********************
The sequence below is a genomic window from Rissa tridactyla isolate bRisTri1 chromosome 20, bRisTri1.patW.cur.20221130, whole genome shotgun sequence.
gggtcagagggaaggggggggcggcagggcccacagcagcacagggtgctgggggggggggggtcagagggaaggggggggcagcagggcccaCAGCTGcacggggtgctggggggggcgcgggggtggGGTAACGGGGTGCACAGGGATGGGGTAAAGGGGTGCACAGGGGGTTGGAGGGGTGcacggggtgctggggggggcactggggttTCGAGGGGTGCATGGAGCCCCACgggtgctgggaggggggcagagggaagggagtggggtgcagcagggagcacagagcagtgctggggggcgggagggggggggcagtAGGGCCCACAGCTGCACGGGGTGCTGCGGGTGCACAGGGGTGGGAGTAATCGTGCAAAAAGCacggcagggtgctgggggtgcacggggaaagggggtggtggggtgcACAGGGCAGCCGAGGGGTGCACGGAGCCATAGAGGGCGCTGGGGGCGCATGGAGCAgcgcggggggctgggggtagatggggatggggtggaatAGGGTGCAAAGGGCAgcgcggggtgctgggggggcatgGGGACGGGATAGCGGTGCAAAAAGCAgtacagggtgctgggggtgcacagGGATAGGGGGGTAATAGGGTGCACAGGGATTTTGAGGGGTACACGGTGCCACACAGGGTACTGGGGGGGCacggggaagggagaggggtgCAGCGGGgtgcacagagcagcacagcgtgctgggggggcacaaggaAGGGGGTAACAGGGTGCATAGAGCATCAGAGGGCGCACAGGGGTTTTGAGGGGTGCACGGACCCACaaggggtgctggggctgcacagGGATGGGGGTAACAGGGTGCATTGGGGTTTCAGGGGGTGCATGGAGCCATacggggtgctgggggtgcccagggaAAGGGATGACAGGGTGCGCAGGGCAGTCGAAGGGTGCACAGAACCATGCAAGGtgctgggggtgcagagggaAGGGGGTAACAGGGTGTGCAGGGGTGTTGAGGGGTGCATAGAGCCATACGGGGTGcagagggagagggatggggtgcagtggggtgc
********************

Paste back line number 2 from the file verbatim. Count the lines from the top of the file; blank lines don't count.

gggtcagagggaaggggggggcggcagggcccacagcagcacagggtgctgggggggggggggtcagagggaaggggggggcagcagggcccaCAGCTGcacggggtgctggggggggcgcgggggtggGGTAACGGGGTGCACAGGGATGGGGTAAAGGGGTGCACAGGGGGTTGGAGGGGTGcacggggtgctggggggggcactggggttTCGAGGGGTGCATGGAGCCCCACgggtgctgggaggggggcagagggaagggagtggggtgcagcagggagcacagagcagtgctggggggcgggagggggggggcagtAGGGCCCACAGCTGCACGGGGTGCTGCGGGTGCACAGGGGTGGGAGTAATCGTGCAAAAAGCacggcagggtgctgggggtgcacggggaaagggggtggtggggtgcACAGGGCAGCCGAGGGGTGCACGGAGCCATAGAGGGCGCTGGGGGCGCATGGAGCAgcgcggggggctgggggtagatggggatggggtggaatAGGGTGCAAAGGGCAgcgcggggtgctgggggggcatgGGGACGGGATAGCGGTGCAAAAAGCAgtacagggtgctgggggtgcacagGGATAGGGGGGTAATAGGGTGCACAGGGATTTTGAGGGGTACACGGTGCCACACAGGGTACTGGGGGGGCacggggaagggagaggggtgCAGCGGGgtgcacagagcagcacagcgtgctgggggggcacaaggaAGGGGGTAACAGGGTGCATAGAGCATCAGAGGGCGCACAGGGGTTTTGAGGGGTGCACGGACCCACaaggggtgctggggctgcacagGGATGGGGGTAACAGGGTGCATTGGGGTTTCAGGGGGTGCATGGAGCCATacggggtgctgggggtgcccagggaAAGGGATGACAGGGTGCGCAGGGCAGTCGAAGGGTGCACAGAACCATGCAAGGtgctgggggtgcagagggaAGGGGGTAACAGGGTGTGCAGGGGTGTTGAGGGGTGCATAGAGCCATACGGGGTGcagagggagagggatggggtgcagtggggtgc